The 3 Davids

On the first night in Florence, we walked to a big square by The Uffizi and lining one of the sides was a statue of The David. I remember thinking that it was odd that this famous statue is just sitting outside exposed to the elements. I asked about this and found out that this in fact is not the real David. And that the one I was staring at was smaller than the real thing, which simply blew my mind because it was already so big.

The next day when my team went to the Academia, I was able to see the real David, which was housed only a few blocks from where we were staying. In person, I was in awe. Not only is it massive, but it is insanely detailed. Had it not been made of marble, I would of thought it to be real. My group was fascinated by him and spent a long time just taking it all. I had trouble even wrapping my mind around the fact that this was made so long ago. You will never see sculptures like that made today. How in the world was Michelangelo able to turn this almost discarded piece of marble into one of the greatest statues of all time without the technology we have today?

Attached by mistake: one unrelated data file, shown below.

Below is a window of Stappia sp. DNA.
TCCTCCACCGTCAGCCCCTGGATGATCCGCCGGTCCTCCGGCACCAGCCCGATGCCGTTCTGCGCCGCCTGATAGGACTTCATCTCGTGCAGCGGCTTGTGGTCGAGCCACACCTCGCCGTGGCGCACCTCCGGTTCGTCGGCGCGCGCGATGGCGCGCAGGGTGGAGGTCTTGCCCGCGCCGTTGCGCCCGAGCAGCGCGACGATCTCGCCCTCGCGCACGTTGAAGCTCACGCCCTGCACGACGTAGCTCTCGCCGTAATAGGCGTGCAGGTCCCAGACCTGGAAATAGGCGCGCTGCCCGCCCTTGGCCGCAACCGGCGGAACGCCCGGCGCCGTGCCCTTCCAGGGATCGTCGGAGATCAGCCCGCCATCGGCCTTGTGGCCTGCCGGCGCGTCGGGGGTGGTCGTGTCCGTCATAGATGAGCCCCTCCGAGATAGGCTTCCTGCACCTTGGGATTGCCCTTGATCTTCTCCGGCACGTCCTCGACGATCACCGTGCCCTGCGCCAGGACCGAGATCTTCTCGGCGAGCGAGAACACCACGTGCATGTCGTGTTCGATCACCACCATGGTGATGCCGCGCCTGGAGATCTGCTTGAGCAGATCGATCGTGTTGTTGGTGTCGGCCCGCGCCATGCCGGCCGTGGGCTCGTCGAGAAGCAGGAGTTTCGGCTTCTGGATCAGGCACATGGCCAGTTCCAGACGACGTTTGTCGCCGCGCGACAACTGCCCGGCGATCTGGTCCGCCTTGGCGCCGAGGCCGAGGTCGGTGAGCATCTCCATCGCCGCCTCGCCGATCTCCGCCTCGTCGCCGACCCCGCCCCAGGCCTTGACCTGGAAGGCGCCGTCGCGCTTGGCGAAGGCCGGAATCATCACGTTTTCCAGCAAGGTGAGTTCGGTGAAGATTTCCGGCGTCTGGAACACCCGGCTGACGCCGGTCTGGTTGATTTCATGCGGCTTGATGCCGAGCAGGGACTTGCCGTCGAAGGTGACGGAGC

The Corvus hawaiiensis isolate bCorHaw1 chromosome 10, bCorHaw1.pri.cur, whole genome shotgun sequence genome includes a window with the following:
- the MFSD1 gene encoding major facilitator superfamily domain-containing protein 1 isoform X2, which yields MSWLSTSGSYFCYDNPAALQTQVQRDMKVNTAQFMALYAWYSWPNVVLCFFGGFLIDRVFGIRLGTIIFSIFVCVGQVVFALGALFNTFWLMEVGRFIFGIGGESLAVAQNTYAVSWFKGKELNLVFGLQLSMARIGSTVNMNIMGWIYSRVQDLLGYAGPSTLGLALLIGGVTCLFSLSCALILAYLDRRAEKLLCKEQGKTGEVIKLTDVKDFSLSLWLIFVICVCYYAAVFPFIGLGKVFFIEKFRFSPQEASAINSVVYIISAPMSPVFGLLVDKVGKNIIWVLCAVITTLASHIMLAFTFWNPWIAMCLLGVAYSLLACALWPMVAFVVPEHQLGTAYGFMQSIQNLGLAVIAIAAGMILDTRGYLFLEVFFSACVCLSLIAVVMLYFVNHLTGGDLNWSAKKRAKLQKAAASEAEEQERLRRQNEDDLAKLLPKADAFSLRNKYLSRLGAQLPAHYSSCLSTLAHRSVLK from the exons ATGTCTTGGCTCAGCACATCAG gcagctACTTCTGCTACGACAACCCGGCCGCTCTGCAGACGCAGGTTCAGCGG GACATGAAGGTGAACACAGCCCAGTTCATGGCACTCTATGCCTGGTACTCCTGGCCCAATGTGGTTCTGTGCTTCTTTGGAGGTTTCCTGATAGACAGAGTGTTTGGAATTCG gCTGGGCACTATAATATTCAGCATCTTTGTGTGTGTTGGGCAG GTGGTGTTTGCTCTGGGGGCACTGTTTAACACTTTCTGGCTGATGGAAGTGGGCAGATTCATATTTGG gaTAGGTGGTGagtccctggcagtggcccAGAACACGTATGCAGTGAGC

Throughout the rest of the stay in Florence, this same question continued to come to my mind. These artists did incredible things that cannot be replicated today. And it is not just the art, but also the buildings. The Duomo is an amazing site. The dome, which is it famous for, is actually two domes on top of each other to make it appear bigger. I was able to walk between these two on the way to the top, the whole time thinking: how did they think to do this? It is truly a work of art. There minds were extraordinary.

We also visited the museum of science, next to The Uffizi. Housed there is Galileo’s finger and his tooth! Never thought I’d be seeing that. One of my favorite things in that museum was the globe section. They were massive, but they creator of them made even bigger. The ones I was looking at were .5 to 1 meter wide, which is big enough, but then I learned that he also made one for a king of France that was 4 meters wide. Everything in Florence is bigger I have learned. The churches, the art, the statues, the history. All of it taking up tremendous parts of the city.

You might have noticed that I only listed 2 Davids while the title of this blog mentions 3. The last David is location at Piazzale Michelangelo, which overlooks the entire city of Florence. They say that this replica is there protect the city. It was the last place we went before leaving Florence, just after an amazing boat ride down the Arno. It was the perfect last place to go.

Catch you later,

Emma

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